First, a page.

• ProducerClusterAdmin
    • ProducerCloudAdmin
    • Consumer1ClusterAdmin
    • Consumer1CloudAdmin

Security controls from producer and consumer

Approved list of consumer accounts from the producer account

When you share data across accounts, the producer admin can grant usage of the data share to a specific account. For additional security to allow the separation of duty between the database admin and the cloud security administrator, organizations might want to have an approved list of AWS accounts that can be granted access. You can achieve this by creating an IAM policy listing all of the approved accounts, and then add this policy to the role attached to the producer cluster.

Creating the IAM Policy for the approved list of consumer accounts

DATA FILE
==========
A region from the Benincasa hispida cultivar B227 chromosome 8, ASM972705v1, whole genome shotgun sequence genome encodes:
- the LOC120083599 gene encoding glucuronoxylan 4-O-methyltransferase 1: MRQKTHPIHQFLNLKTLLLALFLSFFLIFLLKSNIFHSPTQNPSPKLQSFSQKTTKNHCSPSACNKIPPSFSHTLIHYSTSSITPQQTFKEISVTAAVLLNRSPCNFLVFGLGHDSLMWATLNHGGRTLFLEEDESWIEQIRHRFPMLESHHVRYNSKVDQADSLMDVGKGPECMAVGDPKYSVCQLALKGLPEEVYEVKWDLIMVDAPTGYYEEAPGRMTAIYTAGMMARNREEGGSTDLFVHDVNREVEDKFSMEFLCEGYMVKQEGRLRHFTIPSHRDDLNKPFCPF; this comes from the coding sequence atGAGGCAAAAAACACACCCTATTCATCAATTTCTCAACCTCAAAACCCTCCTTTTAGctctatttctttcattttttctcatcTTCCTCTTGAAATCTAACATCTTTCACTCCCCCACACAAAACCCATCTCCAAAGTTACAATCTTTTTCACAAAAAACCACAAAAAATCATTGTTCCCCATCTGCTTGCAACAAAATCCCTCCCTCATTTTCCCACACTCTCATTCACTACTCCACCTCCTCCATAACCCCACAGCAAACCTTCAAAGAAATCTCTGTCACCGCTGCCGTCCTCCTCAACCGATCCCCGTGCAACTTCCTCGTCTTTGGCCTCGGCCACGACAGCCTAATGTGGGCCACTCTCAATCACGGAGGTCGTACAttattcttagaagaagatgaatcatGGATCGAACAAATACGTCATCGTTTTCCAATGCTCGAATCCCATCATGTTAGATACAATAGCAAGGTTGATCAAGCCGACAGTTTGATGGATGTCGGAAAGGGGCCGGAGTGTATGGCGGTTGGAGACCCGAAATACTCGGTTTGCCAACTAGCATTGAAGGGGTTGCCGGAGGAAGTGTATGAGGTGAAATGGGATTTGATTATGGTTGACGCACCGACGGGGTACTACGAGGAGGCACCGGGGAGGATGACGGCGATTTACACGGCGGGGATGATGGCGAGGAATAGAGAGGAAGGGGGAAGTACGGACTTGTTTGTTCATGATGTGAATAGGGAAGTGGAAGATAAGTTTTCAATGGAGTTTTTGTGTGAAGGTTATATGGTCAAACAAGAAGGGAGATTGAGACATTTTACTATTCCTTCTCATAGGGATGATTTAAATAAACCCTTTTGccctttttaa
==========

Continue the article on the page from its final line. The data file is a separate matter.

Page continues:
1. On the AWS IAM Console, choose Policies.
  2. Choose Create policy.
  3. On the JSON tab, enter the following policy:
    This is the producer side policy. Note: you should replace the following text with the specific details for your cluster and account.
    • “Resource”: “*” – Replace “*” with the ARN of the specific data share.
    • <AWSAccountID> – Add one or more consumer account numbers based on the requirement.
{
"Version": "2012-10-17",
"Statement": [
{
"Sid": "Allow",
"Effect": "Allow",
"Action": [
"redshift:AuthorizeDataShare",
"redshift:DeauthorizeDataShare"
],
"Resource": "*",
"Condition": {
"StringEquals": {
"redshift:ConsumerIdentifier": [
"<AWSAccountID>"
]
}
}
},
{
"Sid": "VisualEditor1",
"Effect": "Allow",
"Action": [
"redshift:DescribeDataSharesForConsumer",
"redshift:DescribeDataSharesForProducer",
"redshift:DescribeClusters",
"redshift:DescribeDataShares"
],
"Resource": "*"
}
]
}
  1. From the Amazon Redshift console in the producer AWS Account, choose Query Editor V2 and connect to the producer cluster using temporary credentials.
  2. After connecting to the producer cluster, create the data share and add the schema and tables to the data share. Then, grant usage to the consumer accounts<ConsumerAWSAccount1> and <ConsumerAWSAccount2>